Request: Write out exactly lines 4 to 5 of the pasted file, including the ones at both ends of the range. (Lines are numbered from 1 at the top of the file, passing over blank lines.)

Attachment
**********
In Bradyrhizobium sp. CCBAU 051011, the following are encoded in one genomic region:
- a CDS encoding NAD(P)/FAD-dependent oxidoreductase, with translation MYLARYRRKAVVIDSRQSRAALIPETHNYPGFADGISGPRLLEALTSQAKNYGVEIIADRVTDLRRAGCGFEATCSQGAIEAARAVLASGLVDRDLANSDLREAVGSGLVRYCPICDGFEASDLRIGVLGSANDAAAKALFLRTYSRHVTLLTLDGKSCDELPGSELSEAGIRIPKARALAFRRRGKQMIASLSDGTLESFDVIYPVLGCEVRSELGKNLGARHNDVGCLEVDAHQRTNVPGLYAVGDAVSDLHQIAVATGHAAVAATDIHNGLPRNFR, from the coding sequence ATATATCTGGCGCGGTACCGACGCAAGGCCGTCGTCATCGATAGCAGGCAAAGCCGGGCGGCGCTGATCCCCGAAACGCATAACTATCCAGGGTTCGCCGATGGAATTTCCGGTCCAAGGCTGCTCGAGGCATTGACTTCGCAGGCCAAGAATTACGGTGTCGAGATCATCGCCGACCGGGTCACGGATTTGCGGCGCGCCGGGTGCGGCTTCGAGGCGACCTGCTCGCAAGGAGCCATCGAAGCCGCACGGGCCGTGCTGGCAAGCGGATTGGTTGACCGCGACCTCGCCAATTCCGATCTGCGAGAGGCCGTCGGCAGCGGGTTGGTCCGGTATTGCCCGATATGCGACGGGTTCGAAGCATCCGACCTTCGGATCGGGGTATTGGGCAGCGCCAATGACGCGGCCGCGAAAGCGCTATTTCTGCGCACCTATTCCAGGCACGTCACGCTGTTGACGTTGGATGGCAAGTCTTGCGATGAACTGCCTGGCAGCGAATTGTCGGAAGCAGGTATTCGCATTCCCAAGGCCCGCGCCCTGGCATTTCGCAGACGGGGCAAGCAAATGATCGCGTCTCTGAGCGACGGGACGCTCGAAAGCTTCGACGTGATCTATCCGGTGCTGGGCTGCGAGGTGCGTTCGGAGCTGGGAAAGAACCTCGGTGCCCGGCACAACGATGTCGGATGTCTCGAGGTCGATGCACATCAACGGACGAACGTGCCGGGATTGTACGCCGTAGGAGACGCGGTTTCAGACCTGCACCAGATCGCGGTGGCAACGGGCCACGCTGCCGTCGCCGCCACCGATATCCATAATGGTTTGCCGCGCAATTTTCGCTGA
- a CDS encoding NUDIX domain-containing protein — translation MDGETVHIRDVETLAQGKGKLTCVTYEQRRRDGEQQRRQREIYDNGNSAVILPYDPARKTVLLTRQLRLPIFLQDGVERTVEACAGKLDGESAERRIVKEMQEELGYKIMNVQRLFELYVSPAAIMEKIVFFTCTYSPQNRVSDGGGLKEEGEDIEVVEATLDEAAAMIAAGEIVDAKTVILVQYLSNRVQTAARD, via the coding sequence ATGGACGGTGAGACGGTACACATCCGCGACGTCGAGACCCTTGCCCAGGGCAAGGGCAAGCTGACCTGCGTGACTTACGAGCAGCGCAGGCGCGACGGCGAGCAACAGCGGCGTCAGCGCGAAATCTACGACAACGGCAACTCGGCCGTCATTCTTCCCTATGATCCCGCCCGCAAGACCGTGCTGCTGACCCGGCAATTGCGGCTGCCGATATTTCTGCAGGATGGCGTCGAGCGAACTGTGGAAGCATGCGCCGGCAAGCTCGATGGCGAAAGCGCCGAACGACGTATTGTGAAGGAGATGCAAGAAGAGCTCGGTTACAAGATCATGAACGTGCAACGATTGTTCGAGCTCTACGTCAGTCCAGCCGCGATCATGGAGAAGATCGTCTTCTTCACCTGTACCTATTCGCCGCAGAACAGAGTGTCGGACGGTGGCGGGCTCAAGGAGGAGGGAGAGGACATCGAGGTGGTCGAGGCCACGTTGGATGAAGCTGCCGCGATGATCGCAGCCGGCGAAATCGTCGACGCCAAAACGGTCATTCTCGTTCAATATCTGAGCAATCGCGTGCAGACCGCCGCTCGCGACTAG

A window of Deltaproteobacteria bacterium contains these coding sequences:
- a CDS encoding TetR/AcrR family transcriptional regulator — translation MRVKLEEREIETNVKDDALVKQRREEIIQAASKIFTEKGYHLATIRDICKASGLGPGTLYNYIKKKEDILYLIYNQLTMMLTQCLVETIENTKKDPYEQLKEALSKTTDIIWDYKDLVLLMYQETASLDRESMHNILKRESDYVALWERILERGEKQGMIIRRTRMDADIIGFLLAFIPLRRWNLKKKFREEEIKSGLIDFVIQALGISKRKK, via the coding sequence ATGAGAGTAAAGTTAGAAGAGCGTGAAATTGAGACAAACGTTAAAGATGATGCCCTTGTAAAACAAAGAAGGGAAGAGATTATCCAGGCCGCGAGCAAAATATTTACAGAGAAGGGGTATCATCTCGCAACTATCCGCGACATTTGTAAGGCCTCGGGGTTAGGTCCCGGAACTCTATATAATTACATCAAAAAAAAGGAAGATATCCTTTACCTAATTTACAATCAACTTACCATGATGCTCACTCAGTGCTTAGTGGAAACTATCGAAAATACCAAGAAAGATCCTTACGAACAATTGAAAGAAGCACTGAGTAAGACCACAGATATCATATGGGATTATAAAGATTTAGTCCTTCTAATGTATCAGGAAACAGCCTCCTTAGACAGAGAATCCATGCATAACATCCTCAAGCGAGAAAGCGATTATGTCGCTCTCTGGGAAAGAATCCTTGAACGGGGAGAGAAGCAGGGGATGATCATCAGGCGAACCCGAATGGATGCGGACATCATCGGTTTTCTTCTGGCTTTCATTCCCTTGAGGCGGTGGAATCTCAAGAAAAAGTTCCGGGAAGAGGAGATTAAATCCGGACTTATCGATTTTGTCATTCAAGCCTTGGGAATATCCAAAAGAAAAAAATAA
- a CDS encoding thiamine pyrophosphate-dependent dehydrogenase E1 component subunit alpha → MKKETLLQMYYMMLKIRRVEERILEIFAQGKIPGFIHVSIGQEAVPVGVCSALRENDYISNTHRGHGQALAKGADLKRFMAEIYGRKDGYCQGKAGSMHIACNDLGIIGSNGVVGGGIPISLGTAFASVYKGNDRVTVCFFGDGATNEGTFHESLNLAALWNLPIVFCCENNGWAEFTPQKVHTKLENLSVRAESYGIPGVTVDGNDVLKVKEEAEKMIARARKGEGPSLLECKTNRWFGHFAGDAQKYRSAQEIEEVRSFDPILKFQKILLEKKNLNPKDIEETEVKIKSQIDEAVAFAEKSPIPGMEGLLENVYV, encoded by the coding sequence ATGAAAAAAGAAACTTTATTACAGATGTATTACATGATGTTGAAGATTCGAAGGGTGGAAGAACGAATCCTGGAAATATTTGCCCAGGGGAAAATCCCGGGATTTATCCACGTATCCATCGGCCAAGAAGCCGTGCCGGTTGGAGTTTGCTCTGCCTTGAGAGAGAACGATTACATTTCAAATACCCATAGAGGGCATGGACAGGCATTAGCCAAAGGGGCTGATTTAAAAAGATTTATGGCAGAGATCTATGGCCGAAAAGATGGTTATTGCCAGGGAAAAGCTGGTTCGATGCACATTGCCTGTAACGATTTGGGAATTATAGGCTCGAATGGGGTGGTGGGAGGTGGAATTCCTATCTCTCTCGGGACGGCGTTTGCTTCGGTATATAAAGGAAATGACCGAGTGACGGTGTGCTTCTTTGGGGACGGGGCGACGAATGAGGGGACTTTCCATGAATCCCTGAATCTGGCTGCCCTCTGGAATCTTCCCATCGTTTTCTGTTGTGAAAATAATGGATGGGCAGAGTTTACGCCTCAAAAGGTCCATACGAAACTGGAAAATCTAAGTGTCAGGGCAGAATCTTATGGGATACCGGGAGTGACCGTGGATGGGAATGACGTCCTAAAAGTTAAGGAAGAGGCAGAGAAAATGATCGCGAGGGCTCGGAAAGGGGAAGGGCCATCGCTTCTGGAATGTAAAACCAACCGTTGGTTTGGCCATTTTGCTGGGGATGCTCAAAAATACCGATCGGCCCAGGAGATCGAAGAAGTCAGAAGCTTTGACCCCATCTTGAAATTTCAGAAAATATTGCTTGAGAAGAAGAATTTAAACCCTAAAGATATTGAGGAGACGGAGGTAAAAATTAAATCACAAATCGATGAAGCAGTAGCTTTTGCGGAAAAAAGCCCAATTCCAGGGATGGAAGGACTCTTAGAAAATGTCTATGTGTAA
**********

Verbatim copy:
A window of Deltaproteobacteria bacterium contains these coding sequences:
- a CDS encoding TetR/AcrR family transcriptional regulator — translation MRVKLEEREIETNVKDDALVKQRREEIIQAASKIFTEKGYHLATIRDICKASGLGPGTLYNYIKKKEDILYLIYNQLTMMLTQCLVETIENTKKDPYEQLKEALSKTTDIIWDYKDLVLLMYQETASLDRESMHNILKRESDYVALWERILERGEKQGMIIRRTRMDADIIGFLLAFIPLRRWNLKKKFREEEIKSGLIDFVIQALGISKRKK, via the coding sequence ATGAGAGTAAAGTTAGAAGAGCGTGAAATTGAGACAAACGTTAAAGATGATGCCCTTGTAAAACAAAGAAGGGAAGAGATTATCCAGGCCGCGAGCAAAATATTTACAGAGAAGGGGTATCATCTCGCAACTATCCGCGACATTTGTAAGGCCTCGGGGTTAGGTCCCGGAACTCTATATAATTACATCAAAAAAAAGGAAGATATCCTTTACCTAATTTACAATCAACTTACCATGATGCTCACTCAGTGCTTAGTGGAAACTATCGAAAATACCAAGAAAGATCCTTACGAACAATTGAAAGAAGCACTGAGTAAGACCACAGATATCATATGGGATTATAAAGATTTAGTCCTTCTAATGTATCAGGAAACAGCCTCCTTAGACAGAGAATCCATGCATAACATCCTCAAGCGAGAAAGCGATTATGTCGCTCTCTGGGAAAGAATCCTTGAACGGGGAGAGAAGCAGGGGATGATCATCAGGCGAACCCGAATGGATGCGGACATCATCGGTTTTCTTCTGGCTTTCATTCCCTTGAGGCGGTGGAATCTCAAGAAAAAGTTCCGGGAAGAGGAGATTAAATCCGGACTTATCGATTTTGTCATTCAAGCCTTGGGAATATCCAAAAGAAAAAAATAA